A Glimmer of Hope?

Last night, my mother called. It was the second time she had called yesterday. The first time was to ask about a recipe, and in the second, she called back to tell me about a procedure she had done with her eyes. Mama has macular degeneration, just like her father had. It had begun to deteriorate because of a blockage in a blood vessel, so they had to give her a shot in her eye. The good news is that the doctor said it was very successful, and she probably would only need one more injection. 

After telling me about the procedure, she asked me what I would do on Christmas Day. I told her I would likely cook dinner, and that was about all I’d do. Then she asked, “ Do you have anyone to spend the day with?” I told her that no, I didn’t have anyone. I said that maybe I could spend some time with my downstairs neighbor, who she knows is also from Alabama, but I doubt I’d see anyone. Then came the glimmer of hope. She asked, “No, I was wondering if you had met a guy you could spend Christmas with?” Now there could be any number of reasons she asked this. She may just be worried about me being alone on Christmas. She could have only been curious or thought this might be the real reason I was not coming home for Christmas.

In the fifteen years since she found out I was gay, she has never said anything positive about being gay. It has always been a nasty, snarky side comment when she has mentioned my sexuality. The examples are too many to name. She asked this with no malice in her voice, just curiosity (and maybe a bit of hope that I would not be alone on Christmas). For some, this would not be a big deal. For me, it seems like a possible reason to hope that she is finally accepting my sexuality. I could be reading too much into this, but I know my mother very well. I know when she is lying. I know when she’s being manipulative. I know when she is being nosy in a malicious way. This comment did not seem like any of those things.

Only once before had she ever mentioned a possible man in my life, and that was my college roommate. She thought that we might have had something going on. We did not, and I told her so. I did try one night when we were drunk but was rebuffed, then after college, I came out to him, and I’ve never heard from him since. We were roommates for four years, and I haven’t heard from him in nearly twenty years. I haven’t tried to contact him, and he hasn’t tried to contact me again. It wasn’t awkward or anything when I told him, and I am terrible at keeping in touch with people. It’s easier now with Facebook, but Facebook wasn’t around or popular back then. Anyway, I am sidetracked.

I don’t know exactly what my mother meant when she asked me if “I’d met a guy I could spend Christmas with.” Once I said that I had not met anyone, she said she had to go, and we disconnected before I could say anything more. The thing I can’t stress enough is that she did not seem to be negative in any way when she asked about me meeting a guy. Maybe I shouldn’t see so much hope in this little question. Time will tell if she has had any kind of change of heart. I wish that I had a guy to spend Christmas with, cook for, cuddle up with on the couch, and watch a Christmas movie. Maybe someday that will happen. I find it increasingly doubtful, but I can continue to hope.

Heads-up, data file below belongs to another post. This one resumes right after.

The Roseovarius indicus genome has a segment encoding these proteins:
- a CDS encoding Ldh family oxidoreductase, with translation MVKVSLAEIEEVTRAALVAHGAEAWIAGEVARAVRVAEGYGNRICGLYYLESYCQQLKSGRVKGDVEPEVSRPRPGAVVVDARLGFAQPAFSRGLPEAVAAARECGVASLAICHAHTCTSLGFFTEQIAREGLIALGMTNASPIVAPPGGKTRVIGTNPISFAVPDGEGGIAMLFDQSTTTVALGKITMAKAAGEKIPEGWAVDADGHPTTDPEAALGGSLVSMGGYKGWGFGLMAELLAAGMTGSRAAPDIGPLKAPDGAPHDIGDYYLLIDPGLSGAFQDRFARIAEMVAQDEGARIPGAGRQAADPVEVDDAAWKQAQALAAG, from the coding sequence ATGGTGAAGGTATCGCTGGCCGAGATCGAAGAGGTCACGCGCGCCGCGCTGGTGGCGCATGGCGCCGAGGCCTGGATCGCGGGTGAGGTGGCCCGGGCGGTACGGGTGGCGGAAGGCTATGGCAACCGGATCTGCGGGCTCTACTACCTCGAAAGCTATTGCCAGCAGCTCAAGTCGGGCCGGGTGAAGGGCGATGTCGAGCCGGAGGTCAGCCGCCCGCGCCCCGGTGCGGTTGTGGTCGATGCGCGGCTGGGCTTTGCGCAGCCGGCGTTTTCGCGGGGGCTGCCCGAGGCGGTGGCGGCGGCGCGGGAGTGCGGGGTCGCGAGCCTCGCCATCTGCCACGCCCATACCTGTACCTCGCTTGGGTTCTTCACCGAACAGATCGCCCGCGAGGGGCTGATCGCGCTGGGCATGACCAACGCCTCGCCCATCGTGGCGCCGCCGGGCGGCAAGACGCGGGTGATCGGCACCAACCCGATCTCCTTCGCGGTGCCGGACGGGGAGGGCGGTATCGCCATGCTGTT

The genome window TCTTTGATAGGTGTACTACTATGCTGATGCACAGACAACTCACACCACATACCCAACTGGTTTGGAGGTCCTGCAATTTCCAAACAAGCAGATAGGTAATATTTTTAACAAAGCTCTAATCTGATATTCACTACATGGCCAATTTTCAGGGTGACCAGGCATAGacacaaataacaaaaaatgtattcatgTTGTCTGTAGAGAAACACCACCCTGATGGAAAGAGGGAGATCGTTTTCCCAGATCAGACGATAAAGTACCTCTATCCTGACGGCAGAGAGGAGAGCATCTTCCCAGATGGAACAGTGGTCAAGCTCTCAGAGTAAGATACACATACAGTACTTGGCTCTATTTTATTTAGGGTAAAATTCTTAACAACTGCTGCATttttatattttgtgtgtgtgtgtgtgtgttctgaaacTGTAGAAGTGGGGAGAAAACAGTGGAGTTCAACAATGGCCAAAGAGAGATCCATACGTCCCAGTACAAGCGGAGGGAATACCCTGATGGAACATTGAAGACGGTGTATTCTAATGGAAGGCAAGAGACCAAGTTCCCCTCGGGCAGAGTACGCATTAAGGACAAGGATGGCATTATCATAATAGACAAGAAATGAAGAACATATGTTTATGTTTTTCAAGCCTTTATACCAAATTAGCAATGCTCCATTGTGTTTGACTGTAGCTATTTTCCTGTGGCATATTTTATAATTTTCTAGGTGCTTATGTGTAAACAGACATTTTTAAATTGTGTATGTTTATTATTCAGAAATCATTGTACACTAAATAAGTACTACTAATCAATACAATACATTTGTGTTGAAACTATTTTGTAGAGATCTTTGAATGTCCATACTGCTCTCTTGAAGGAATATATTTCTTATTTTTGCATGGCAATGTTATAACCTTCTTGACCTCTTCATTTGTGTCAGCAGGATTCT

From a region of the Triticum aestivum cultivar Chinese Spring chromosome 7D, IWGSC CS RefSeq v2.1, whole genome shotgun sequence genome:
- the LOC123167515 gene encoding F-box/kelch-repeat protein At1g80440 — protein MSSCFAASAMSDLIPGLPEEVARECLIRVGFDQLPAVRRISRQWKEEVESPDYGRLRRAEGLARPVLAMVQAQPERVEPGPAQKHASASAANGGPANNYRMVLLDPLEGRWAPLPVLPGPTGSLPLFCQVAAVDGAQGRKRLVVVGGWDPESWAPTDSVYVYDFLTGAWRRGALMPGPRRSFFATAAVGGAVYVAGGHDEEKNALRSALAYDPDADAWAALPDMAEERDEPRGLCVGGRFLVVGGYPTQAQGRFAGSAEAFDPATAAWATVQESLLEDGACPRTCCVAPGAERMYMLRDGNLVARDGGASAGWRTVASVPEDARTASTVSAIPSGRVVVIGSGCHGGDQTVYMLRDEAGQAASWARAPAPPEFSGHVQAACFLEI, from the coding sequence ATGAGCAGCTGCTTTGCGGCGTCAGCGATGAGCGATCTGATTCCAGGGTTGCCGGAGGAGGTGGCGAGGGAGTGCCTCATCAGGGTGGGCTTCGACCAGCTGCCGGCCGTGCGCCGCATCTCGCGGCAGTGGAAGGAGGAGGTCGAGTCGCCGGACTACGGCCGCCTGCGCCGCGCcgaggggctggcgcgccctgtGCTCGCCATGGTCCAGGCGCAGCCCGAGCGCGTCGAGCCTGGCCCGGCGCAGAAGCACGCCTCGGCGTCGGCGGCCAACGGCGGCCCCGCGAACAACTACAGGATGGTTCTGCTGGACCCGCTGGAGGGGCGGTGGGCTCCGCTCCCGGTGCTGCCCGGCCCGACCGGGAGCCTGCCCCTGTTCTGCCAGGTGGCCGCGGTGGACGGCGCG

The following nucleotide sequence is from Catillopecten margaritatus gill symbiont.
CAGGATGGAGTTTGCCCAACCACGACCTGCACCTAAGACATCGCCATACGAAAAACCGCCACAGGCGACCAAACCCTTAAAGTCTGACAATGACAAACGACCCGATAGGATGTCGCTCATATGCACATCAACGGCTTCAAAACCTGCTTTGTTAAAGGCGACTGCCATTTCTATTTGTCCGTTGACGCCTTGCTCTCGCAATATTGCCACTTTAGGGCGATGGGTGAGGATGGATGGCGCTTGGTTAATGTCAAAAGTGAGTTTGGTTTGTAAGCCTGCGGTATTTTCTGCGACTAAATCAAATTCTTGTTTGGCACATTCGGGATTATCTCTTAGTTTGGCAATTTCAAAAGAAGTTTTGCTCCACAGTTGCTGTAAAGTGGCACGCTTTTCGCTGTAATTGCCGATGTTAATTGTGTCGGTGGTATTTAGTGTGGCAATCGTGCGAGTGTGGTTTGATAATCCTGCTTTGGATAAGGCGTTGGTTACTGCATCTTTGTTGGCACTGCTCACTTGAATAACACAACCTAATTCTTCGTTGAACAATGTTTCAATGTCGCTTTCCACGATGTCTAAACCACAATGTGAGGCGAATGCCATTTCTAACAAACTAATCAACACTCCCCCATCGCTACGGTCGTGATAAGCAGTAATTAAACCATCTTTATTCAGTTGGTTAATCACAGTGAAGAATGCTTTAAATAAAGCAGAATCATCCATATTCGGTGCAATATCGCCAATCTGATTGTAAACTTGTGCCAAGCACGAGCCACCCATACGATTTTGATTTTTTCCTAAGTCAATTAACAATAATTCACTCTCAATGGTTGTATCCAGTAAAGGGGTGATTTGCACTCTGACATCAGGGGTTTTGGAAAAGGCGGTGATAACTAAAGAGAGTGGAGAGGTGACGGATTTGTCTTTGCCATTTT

Maybe if I met someone and decided to spend Christmas with them instead of with my family, she would decide it was okay for me to bring him home to meet them. That’s probably really wishful thinking, but maybe she’s had an epiphany. Isn’t that what happens in all the Christmas movies? Scrooge had an epiphany about his miserly ways. George had an epiphany in It’s a Wonderful Life about the many lives he has touched. In every Lifetime or Hallmark Christmas movie, a woman decides that her life in the big city is too hectic, and she’s better off with a simpler life in rural Vermont with a guy she met two days ago . It’s a common theme at Christmastime. So why can’t I have a glimmer of hope that my mother has also had an epiphany about her homophobia?

I’ve been here for five years, and it still hasn’t happened to me either. Dammit, Hallmark! 

About Joe

I began my life in the South and for five years lived as a closeted teacher, but am now making a new life for myself as an oral historian in New England. I think my life will work out the way it was always meant to be. That doesn't mean there won't be ups and downs; that's all part of life. It means I just have to be patient. I feel like October 7, 2015 is my new birthday. It's a beginning filled with great hope. It's a second chance to live my life…not anyone else's. My profile picture is "David and Me," 2001 painting by artist Steve Walker. It happens to be one of my favorite modern gay art pieces. View all posts by Joe

2 responses to “A Glimmer of Hope?

  • Steven Davis

    I love this message and this “glimmer of hope” you shared! It is an encouraging thing when parents can get beyond the idea of gay sex and just desire for their children to be happy and have someone special to them to share life! This is hopeful! I’m happy for you, thrilled actually, and I hope in that hope for you! You deserve nothing less and so much more.

    Merry Christmas, with whatever sappy good movie you find!
    Steve

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